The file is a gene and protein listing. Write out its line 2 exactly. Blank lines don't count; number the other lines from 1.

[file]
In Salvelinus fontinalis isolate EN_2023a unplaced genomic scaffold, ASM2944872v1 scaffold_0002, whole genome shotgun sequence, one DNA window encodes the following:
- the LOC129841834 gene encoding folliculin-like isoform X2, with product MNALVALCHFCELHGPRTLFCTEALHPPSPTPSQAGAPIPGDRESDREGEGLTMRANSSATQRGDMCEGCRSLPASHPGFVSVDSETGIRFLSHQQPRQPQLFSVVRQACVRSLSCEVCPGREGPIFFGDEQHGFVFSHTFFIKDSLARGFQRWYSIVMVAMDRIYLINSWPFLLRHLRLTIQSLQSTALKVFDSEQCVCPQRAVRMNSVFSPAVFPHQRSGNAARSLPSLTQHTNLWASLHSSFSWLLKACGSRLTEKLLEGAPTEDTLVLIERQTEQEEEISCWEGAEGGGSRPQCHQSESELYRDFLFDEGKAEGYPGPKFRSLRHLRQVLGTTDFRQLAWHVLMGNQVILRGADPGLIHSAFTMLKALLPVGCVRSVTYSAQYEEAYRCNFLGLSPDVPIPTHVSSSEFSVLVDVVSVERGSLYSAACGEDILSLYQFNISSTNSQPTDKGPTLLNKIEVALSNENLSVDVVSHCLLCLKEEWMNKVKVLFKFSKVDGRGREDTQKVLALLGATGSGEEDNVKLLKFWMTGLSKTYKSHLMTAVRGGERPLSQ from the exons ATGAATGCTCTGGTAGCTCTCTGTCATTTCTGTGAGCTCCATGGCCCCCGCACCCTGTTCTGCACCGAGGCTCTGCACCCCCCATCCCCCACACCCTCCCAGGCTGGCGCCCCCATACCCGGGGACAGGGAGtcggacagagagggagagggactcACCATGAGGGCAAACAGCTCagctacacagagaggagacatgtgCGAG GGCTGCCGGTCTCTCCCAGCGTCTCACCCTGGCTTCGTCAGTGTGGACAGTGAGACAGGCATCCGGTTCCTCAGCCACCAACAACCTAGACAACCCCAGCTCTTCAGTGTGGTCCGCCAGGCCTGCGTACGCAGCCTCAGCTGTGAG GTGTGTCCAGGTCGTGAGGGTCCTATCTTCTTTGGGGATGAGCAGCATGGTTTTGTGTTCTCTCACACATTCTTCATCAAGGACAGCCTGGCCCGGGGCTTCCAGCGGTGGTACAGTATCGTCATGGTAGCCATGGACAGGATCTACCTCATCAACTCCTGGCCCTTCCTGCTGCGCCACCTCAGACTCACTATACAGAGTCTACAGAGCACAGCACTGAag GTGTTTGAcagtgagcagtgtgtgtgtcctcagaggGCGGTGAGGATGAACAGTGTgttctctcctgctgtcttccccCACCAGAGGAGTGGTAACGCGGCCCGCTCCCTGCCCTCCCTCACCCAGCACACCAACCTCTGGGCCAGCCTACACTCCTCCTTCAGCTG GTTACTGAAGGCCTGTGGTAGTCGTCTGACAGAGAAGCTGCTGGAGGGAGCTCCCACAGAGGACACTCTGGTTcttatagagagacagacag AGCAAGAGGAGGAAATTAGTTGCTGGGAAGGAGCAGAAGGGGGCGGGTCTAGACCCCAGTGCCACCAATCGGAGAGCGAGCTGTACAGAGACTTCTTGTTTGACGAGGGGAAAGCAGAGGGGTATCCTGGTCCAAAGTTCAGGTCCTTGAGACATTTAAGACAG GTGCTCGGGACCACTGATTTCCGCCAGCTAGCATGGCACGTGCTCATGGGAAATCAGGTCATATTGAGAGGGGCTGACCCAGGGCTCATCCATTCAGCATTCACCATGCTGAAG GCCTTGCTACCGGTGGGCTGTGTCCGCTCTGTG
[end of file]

- the LOC129841834 gene encoding folliculin-like isoform X2, with product MNALVALCHFCELHGPRTLFCTEALHPPSPTPSQAGAPIPGDRESDREGEGLTMRANSSATQRGDMCEGCRSLPASHPGFVSVDSETGIRFLSHQQPRQPQLFSVVRQACVRSLSCEVCPGREGPIFFGDEQHGFVFSHTFFIKDSLARGFQRWYSIVMVAMDRIYLINSWPFLLRHLRLTIQSLQSTALKVFDSEQCVCPQRAVRMNSVFSPAVFPHQRSGNAARSLPSLTQHTNLWASLHSSFSWLLKACGSRLTEKLLEGAPTEDTLVLIERQTEQEEEISCWEGAEGGGSRPQCHQSESELYRDFLFDEGKAEGYPGPKFRSLRHLRQVLGTTDFRQLAWHVLMGNQVILRGADPGLIHSAFTMLKALLPVGCVRSVTYSAQYEEAYRCNFLGLSPDVPIPTHVSSSEFSVLVDVVSVERGSLYSAACGEDILSLYQFNISSTNSQPTDKGPTLLNKIEVALSNENLSVDVVSHCLLCLKEEWMNKVKVLFKFSKVDGRGREDTQKVLALLGATGSGEEDNVKLLKFWMTGLSKTYKSHLMTAVRGGERPLSQ from the exons ATGAATGCTCTGGTAGCTCTCTGTCATTTCTGTGAGCTCCATGGCCCCCGCACCCTGTTCTGCACCGAGGCTCTGCACCCCCCATCCCCCACACCCTCCCAGGCTGGCGCCCCCATACCCGGGGACAGGGAGtcggacagagagggagagggactcACCATGAGGGCAAACAGCTCagctacacagagaggagacatgtgCGAG GGCTGCCGGTCTCTCCCAGCGTCTCACCCTGGCTTCGTCAGTGTGGACAGTGAGACAGGCATCCGGTTCCTCAGCCACCAACAACCTAGACAACCCCAGCTCTTCAGTGTGGTCCGCCAGGCCTGCGTACGCAGCCTCAGCTGTGAG GTGTGTCCAGGTCGTGAGGGTCCTATCTTCTTTGGGGATGAGCAGCATGGTTTTGTGTTCTCTCACACATTCTTCATCAAGGACAGCCTGGCCCGGGGCTTCCAGCGGTGGTACAGTATCGTCATGGTAGCCATGGACAGGATCTACCTCATCAACTCCTGGCCCTTCCTGCTGCGCCACCTCAGACTCACTATACAGAGTCTACAGAGCACAGCACTGAag GTGTTTGAcagtgagcagtgtgtgtgtcctcagaggGCGGTGAGGATGAACAGTGTgttctctcctgctgtcttccccCACCAGAGGAGTGGTAACGCGGCCCGCTCCCTGCCCTCCCTCACCCAGCACACCAACCTCTGGGCCAGCCTACACTCCTCCTTCAGCTG GTTACTGAAGGCCTGTGGTAGTCGTCTGACAGAGAAGCTGCTGGAGGGAGCTCCCACAGAGGACACTCTGGTTcttatagagagacagacag AGCAAGAGGAGGAAATTAGTTGCTGGGAAGGAGCAGAAGGGGGCGGGTCTAGACCCCAGTGCCACCAATCGGAGAGCGAGCTGTACAGAGACTTCTTGTTTGACGAGGGGAAAGCAGAGGGGTATCCTGGTCCAAAGTTCAGGTCCTTGAGACATTTAAGACAG GTGCTCGGGACCACTGATTTCCGCCAGCTAGCATGGCACGTGCTCATGGGAAATCAGGTCATATTGAGAGGGGCTGACCCAGGGCTCATCCATTCAGCATTCACCATGCTGAAG GCCTTGCTACCGGTGGGCTGTGTCCGCTCTGTG